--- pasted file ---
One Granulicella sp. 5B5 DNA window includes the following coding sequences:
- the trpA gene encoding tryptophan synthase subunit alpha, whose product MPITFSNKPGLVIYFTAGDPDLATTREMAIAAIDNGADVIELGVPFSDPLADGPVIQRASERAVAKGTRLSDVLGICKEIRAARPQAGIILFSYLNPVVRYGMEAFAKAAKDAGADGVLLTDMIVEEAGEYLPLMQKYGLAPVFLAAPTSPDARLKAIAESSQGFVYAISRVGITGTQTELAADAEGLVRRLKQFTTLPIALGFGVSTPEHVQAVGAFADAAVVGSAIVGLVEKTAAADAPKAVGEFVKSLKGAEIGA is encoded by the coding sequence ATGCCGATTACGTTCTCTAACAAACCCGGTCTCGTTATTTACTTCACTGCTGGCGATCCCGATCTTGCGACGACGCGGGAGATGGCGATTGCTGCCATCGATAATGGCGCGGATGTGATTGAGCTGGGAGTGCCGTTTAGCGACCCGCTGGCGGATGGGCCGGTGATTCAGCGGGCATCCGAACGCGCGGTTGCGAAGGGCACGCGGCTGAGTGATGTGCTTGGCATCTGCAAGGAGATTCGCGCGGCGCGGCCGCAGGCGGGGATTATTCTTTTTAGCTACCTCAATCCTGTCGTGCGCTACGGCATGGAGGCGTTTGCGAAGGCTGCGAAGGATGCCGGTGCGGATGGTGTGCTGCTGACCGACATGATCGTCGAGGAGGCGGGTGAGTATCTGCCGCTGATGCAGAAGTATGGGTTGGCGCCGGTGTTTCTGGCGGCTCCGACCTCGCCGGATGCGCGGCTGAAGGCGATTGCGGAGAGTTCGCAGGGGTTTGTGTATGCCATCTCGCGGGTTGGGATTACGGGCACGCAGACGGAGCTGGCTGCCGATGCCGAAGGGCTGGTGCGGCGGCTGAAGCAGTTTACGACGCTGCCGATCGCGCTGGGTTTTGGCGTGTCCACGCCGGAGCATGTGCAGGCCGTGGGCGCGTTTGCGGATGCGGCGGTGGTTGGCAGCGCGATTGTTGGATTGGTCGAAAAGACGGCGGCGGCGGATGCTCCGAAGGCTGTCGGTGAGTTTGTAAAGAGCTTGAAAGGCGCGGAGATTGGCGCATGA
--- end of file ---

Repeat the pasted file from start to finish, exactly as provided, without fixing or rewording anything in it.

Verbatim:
One Granulicella sp. 5B5 DNA window includes the following coding sequences:
- the trpA gene encoding tryptophan synthase subunit alpha, whose product MPITFSNKPGLVIYFTAGDPDLATTREMAIAAIDNGADVIELGVPFSDPLADGPVIQRASERAVAKGTRLSDVLGICKEIRAARPQAGIILFSYLNPVVRYGMEAFAKAAKDAGADGVLLTDMIVEEAGEYLPLMQKYGLAPVFLAAPTSPDARLKAIAESSQGFVYAISRVGITGTQTELAADAEGLVRRLKQFTTLPIALGFGVSTPEHVQAVGAFADAAVVGSAIVGLVEKTAAADAPKAVGEFVKSLKGAEIGA is encoded by the coding sequence ATGCCGATTACGTTCTCTAACAAACCCGGTCTCGTTATTTACTTCACTGCTGGCGATCCCGATCTTGCGACGACGCGGGAGATGGCGATTGCTGCCATCGATAATGGCGCGGATGTGATTGAGCTGGGAGTGCCGTTTAGCGACCCGCTGGCGGATGGGCCGGTGATTCAGCGGGCATCCGAACGCGCGGTTGCGAAGGGCACGCGGCTGAGTGATGTGCTTGGCATCTGCAAGGAGATTCGCGCGGCGCGGCCGCAGGCGGGGATTATTCTTTTTAGCTACCTCAATCCTGTCGTGCGCTACGGCATGGAGGCGTTTGCGAAGGCTGCGAAGGATGCCGGTGCGGATGGTGTGCTGCTGACCGACATGATCGTCGAGGAGGCGGGTGAGTATCTGCCGCTGATGCAGAAGTATGGGTTGGCGCCGGTGTTTCTGGCGGCTCCGACCTCGCCGGATGCGCGGCTGAAGGCGATTGCGGAGAGTTCGCAGGGGTTTGTGTATGCCATCTCGCGGGTTGGGATTACGGGCACGCAGACGGAGCTGGCTGCCGATGCCGAAGGGCTGGTGCGGCGGCTGAAGCAGTTTACGACGCTGCCGATCGCGCTGGGTTTTGGCGTGTCCACGCCGGAGCATGTGCAGGCCGTGGGCGCGTTTGCGGATGCGGCGGTGGTTGGCAGCGCGATTGTTGGATTGGTCGAAAAGACGGCGGCGGCGGATGCTCCGAAGGCTGTCGGTGAGTTTGTAAAGAGCTTGAAAGGCGCGGAGATTGGCGCATGA